Vitamin E

5 MIN READ | March 19, 2024

A complex vitamin that protects the heart and eyes

What is Vitamin E?

Vitamin E mainly functions in the body as an antioxidant, which helps prevent damage caused by free radicals—rogue forms of oxygen that wreak havoc with the fats found in the outer layer, or membrane, of all cells.

As nutrients go, Vitamin E is more complex than most: there are actually eight forms of Vitamin E found naturally in foods, each with a different level of biological activity in the body. However, alpha-tocopherol is the only form that is known to meet the body’s requirement for Vitamin E, and it is the form on which the recommended dietary allowance (RDA) is based.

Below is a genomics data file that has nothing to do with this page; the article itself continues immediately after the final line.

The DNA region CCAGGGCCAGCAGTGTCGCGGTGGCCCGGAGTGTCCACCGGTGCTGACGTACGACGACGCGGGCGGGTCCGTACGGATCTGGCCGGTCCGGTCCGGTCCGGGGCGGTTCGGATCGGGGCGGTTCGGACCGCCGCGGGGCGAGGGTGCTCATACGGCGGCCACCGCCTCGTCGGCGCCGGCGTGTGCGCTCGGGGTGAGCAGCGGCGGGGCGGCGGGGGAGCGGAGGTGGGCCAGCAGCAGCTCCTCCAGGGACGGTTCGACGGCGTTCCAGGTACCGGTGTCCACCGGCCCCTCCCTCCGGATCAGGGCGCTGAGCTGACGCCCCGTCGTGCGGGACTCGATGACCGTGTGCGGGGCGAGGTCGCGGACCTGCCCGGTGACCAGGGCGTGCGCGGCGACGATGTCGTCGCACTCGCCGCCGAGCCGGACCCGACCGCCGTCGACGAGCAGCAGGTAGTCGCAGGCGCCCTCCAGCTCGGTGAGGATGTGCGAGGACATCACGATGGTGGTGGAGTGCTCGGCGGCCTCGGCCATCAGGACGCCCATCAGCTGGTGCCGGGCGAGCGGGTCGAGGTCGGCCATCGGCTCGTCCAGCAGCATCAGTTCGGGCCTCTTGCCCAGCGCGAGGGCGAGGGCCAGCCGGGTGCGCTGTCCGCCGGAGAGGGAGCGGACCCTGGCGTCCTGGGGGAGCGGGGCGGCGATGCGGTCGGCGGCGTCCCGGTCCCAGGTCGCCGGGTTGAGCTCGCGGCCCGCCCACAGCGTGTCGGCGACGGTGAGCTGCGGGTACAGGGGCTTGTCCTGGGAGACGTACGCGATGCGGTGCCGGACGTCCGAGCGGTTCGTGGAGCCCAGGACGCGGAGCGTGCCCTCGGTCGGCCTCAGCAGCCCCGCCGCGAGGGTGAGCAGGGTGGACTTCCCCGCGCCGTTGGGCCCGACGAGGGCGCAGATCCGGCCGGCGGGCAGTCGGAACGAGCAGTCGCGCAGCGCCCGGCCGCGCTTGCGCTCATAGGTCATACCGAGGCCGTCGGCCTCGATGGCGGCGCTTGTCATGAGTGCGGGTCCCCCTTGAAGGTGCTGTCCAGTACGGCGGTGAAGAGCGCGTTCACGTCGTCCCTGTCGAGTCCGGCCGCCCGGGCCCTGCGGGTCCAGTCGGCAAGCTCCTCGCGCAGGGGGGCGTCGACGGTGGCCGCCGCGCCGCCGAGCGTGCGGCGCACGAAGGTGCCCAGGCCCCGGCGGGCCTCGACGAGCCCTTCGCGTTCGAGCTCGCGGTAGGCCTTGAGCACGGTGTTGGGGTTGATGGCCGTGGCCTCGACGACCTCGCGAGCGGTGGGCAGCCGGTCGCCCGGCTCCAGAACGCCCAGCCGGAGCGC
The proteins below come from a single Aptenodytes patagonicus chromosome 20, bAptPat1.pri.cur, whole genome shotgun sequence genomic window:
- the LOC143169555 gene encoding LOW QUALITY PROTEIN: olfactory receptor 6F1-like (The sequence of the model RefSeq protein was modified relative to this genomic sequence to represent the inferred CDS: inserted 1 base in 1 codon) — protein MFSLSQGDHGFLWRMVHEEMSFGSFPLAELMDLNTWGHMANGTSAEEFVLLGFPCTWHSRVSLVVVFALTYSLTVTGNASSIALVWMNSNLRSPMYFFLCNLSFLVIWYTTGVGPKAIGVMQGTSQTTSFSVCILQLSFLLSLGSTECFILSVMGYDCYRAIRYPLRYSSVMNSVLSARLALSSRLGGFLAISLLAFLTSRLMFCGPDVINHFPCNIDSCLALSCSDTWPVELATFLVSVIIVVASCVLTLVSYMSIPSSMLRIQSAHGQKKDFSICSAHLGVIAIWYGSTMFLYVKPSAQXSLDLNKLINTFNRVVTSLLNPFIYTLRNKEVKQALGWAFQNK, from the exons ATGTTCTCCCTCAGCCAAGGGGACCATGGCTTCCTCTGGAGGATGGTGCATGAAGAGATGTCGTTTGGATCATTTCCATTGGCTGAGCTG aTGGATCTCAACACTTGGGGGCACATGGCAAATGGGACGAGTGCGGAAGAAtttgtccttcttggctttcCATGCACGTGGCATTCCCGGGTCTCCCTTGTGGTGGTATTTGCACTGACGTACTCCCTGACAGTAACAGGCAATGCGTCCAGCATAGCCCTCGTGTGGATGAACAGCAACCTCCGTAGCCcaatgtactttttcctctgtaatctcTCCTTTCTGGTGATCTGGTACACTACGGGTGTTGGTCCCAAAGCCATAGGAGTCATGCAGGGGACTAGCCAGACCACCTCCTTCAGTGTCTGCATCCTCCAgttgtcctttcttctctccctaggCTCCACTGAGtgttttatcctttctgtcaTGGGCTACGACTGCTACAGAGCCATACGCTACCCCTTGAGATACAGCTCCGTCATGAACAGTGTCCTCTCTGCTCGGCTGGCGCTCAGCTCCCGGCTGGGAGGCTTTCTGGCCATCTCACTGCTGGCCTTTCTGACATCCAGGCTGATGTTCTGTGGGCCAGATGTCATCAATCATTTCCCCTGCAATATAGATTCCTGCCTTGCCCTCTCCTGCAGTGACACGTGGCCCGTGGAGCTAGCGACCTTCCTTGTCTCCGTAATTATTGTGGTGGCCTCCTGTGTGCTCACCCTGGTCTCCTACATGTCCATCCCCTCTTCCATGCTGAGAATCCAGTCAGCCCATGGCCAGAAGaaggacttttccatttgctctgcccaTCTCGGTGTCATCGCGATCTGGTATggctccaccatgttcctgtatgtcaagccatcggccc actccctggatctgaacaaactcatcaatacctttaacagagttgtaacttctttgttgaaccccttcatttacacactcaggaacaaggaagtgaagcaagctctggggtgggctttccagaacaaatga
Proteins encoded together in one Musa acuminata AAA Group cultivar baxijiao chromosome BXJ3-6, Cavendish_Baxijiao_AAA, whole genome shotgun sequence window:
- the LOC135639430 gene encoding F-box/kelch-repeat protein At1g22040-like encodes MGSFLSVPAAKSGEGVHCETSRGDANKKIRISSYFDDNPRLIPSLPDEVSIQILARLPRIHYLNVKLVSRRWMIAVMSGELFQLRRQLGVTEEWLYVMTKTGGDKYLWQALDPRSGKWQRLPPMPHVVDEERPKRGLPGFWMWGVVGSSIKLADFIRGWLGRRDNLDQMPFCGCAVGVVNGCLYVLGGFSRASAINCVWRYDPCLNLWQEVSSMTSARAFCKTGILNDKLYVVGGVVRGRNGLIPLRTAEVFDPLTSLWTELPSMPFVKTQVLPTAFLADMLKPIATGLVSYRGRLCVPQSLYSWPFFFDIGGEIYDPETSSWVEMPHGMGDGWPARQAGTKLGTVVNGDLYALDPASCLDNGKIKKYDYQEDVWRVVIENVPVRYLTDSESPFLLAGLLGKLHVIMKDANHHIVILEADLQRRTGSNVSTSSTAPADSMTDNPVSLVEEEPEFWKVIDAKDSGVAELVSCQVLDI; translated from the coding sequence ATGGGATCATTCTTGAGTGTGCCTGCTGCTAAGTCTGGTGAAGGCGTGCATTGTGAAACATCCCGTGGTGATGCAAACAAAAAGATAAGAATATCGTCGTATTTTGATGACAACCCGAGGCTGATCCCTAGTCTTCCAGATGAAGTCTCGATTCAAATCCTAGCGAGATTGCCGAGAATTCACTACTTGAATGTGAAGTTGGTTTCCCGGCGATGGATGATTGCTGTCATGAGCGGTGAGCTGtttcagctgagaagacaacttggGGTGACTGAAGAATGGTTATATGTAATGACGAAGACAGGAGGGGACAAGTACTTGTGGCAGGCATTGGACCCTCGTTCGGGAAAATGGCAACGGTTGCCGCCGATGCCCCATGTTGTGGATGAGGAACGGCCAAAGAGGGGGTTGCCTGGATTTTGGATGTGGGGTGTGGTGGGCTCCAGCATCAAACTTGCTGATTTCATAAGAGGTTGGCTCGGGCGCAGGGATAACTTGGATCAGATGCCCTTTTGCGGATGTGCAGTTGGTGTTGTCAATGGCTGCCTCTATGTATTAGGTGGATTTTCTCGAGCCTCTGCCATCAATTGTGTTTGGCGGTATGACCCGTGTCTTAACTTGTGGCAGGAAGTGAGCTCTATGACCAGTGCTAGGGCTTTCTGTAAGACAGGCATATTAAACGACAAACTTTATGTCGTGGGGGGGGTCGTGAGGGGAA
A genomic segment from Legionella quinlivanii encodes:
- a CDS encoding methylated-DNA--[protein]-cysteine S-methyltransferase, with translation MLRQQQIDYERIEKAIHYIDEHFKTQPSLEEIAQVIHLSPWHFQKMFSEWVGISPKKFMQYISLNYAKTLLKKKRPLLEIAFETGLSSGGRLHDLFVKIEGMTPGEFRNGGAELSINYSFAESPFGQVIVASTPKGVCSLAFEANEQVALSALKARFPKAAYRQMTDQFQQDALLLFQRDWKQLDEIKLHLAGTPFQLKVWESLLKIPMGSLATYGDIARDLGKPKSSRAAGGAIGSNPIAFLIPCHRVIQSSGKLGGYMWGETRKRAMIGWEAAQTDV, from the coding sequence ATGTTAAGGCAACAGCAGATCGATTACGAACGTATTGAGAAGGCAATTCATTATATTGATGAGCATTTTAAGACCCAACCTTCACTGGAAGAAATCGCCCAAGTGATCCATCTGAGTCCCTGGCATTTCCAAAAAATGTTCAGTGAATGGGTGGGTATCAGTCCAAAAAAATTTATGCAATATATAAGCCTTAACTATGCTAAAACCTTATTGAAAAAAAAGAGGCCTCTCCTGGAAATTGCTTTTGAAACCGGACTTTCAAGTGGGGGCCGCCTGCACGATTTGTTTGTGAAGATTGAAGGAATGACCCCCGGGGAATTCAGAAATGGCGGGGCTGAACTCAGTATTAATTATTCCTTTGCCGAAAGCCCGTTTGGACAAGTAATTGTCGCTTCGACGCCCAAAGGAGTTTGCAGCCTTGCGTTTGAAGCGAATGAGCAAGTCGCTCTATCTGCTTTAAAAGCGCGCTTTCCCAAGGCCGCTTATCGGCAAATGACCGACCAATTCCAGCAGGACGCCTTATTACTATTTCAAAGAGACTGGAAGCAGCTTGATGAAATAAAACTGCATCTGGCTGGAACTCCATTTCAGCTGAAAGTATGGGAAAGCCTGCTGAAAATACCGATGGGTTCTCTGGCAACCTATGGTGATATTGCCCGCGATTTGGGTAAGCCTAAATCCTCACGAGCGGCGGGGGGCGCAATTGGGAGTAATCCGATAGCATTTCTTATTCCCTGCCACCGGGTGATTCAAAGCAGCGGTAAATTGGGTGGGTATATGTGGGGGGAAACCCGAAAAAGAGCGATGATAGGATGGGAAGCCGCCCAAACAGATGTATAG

Why is Vitamin E Important?

Vitamin E supports heart health by preventing the oxidation of low-density lipoproteins (LDL, or “bad” cholesterol) by free radicals in the arteries. It also can prevent the oxidation of the fatty portion of the cell membranes in the lens of your eye. Vitamin E also plays a role in immune function.

7.5- 10mg tocopherol/day

Recommended Dietary Allowance

Sources of Vitamin E

  • Sunflower Seeds
  • Wheat Germ Oil
  • Almonds

Show References :

1. Office of Dietary Supplements - Vitamin E. National Institute of Health.

2. Vitamin E. The Nutrition Source, Harvard T.H. Chan School of Public Health.